News for Foodies: 10.03.13

Local Food News

Farm Fresh Produce
    Matt Laspia, the farmer behind Bonac Farms, is now selling organic produce from a farm stand at the Springs General Store from 9 a.m. to 5 p.m. on Fridays through Sundays. Along with “gorgeous” vegetables, according to Kristi Hood of the general store, he also sells bunches of herb stems that can be used to flavor grilled fish and meats, and dried organic herbs. Coming soon could be jarred tomato sauce made from several varieties of tomatoes grown at Bonac Farms. This week, the general store will be offering a lentil soup flavored with Mr. Laspia’s mustard greens.

    Round Swamp Farm on Three Mile Harbor Road in East Hampton instituted a new fall schedule on Monday. It is now open from 8 a.m. to 6 p.m. on Thursday through Saturday, and from 8 a.m. to 2 p.m. on Sunday.

New at Old Salivar’s
    The Westlake Clam and Chowder House in Montauk is planning a move to the building on the other side of the harbor that housed Salivar’s. Construction at the new site is ongoing, and the space will accommodate considerably more diners than the current Clam and Chowder House, which will close its doors at the end of October. The new spot is expected to open next spring.

For East End Foodies
    Brian Halweil and Stephen Munshin, the publishers of Edible East End magazine as well as Edible Manhattan and Edible Brooklyn, have begun publishing a new magazine, Edible Long Island. Of over 80 Edible magazines published nationwide, Edible East End, which was the third to begin publication after the brand was established in Southern California in 2002, has become one of the most successful. Edible Brooklyn was launched in 2006, followed by Edible Manhattan in 2008.

    A membership drive is under way by Slow Food East End, the East End chapter of the international Slow Food organization. The group is among the top three chapters in the country as far as growth in membership, along with the New York City and Seattle groups.

    Slow Food advocates healthy, locavore eating and the development of sustainable food and agricultural practices across the planet. The East End chapter’s goal during this month’s membership drive is to register 30 new or renewing members. Donations to Slow Food USA are 100 percent tax-deductible. Members can sign up at the group’s Web site, slowfoodusa.org. East Enders should designate “NY-East End” as their primary chapter.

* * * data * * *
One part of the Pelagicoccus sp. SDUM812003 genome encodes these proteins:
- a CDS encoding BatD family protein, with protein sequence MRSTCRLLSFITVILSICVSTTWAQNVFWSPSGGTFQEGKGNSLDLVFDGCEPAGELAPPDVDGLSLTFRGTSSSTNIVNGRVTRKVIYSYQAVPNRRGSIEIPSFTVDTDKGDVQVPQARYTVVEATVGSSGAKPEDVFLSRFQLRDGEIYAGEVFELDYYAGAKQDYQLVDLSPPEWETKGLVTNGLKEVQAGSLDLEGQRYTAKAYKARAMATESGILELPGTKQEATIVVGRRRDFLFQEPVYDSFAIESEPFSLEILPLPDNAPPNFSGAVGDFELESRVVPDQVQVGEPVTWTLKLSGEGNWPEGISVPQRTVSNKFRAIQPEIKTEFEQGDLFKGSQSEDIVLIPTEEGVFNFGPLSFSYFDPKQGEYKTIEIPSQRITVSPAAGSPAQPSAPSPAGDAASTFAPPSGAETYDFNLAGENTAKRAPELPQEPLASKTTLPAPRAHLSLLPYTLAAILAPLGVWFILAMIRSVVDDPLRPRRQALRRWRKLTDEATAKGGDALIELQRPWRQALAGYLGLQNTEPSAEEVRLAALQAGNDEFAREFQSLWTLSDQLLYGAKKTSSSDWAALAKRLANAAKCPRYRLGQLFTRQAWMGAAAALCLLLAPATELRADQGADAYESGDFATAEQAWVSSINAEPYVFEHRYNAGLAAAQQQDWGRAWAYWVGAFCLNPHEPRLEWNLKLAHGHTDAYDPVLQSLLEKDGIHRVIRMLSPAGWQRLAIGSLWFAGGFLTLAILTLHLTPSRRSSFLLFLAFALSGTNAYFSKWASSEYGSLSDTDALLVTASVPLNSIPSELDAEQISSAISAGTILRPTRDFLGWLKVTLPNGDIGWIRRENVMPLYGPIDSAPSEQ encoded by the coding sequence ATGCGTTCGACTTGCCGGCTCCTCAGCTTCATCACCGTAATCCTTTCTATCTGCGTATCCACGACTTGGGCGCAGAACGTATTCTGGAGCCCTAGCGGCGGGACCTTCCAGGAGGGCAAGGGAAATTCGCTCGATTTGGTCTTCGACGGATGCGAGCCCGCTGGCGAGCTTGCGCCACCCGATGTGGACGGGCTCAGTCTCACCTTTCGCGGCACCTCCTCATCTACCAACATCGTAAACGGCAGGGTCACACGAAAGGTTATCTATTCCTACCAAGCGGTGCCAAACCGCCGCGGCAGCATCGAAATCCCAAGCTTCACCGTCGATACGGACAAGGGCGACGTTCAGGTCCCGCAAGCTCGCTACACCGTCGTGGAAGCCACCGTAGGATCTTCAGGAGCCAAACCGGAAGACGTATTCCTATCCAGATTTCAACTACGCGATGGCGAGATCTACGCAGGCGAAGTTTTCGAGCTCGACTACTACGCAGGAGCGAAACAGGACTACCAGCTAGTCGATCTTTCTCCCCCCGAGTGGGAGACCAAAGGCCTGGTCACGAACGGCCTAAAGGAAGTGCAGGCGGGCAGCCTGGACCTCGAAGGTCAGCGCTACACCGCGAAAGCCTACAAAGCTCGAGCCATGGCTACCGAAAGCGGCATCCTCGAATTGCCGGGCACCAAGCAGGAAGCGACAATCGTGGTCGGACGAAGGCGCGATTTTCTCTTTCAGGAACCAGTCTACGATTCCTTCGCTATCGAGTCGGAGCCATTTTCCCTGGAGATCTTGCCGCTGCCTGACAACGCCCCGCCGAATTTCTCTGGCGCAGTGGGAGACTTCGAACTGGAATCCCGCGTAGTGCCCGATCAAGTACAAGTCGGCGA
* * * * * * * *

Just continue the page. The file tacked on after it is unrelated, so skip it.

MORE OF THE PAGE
For Food Institute
    The Amagansett Food Institute will benefit from an event next Thursday called Dine Out for A.F.I. The organization, which presents programs highlighting the work of local farmers and food producers, will receive a portion of the evening’s proceeds from participating eateries. They include Almond and Fresh in Bridgehampton, and the Meeting House restaurant and La Fondita take-out shop in Amagansett. All will donate 20 percent of their earnings on Oct. 10 to the institute, which currently has 20 members. In addition to helping farmers and food producers make their businesses more sustainable, it coordinates the sale of surplus locally-grown produce to Long Island Cares, an island-wide food bank, and is raising money to develop a commercial kitchen food-business incubator on the South Fork. More information can be found at amagansettfoodinstitute.org.

Sunday, Family Night
    Sunday is “family night” at Fresh in Bridgehampton. Beginning at 4 p.m., the restaurant will offer a family style dinner for $59 plus tax and gratuity, which will feed two to four adults, or two adults and two to three children. It includes a large house salad to start, a choice of one whole pan-roasted organic chicken with fresh rosemary and pan gravy, or a pound of Merlot-barbecue braised boneless beef short ribs with pinot noir sauce, along with three side dishes — honey-glazed organic local carrots, local organic sautéed string beans with garlic, shallots, and fennel, and roasted garlic whipped potatoes. 

Autumn at Fresno
    Fresno in East Hampton has a new autumn menu, with items available during dinner hours on Wednesday through Sunday, starting at 5:30 p.m. Highlights include crispy calamari with sriracha-lime aioli, chipotle barbecue grilled center-cut pork chops with grilled peaches and cheddar, bacon, and scallion cornbread, pan-seared Scottish salmon served with cous cous, fennel, zucchini, golden raisins, Medjool dates, and harissa beurre blanc, or roasted local tilefish with bok choy, baby carrots, shiitake mushrooms, and kaffir lime curry with crispy rice noodles.

Learning to Preserve
    A class in making and canning pear-ginger butter, an alternative to traditional apple butter, will be presented by Deborah Lukasik next Thursday at 6:30 p.m. at the Rogers Mansion on Meeting House Lane in Southampton. A batch will be canned during the class, and there will be jars to take home as well as wine and cheese to savor. The cost of the class, which is limited to a dozen students, is $35 for museum members or $45 for nonmembers. Those who wish to register have been asked to call the Rogers Mansion.  

Fall Hours
    At Dave’s Grill in Montauk, fall means that dinner is served on Friday through Sunday only.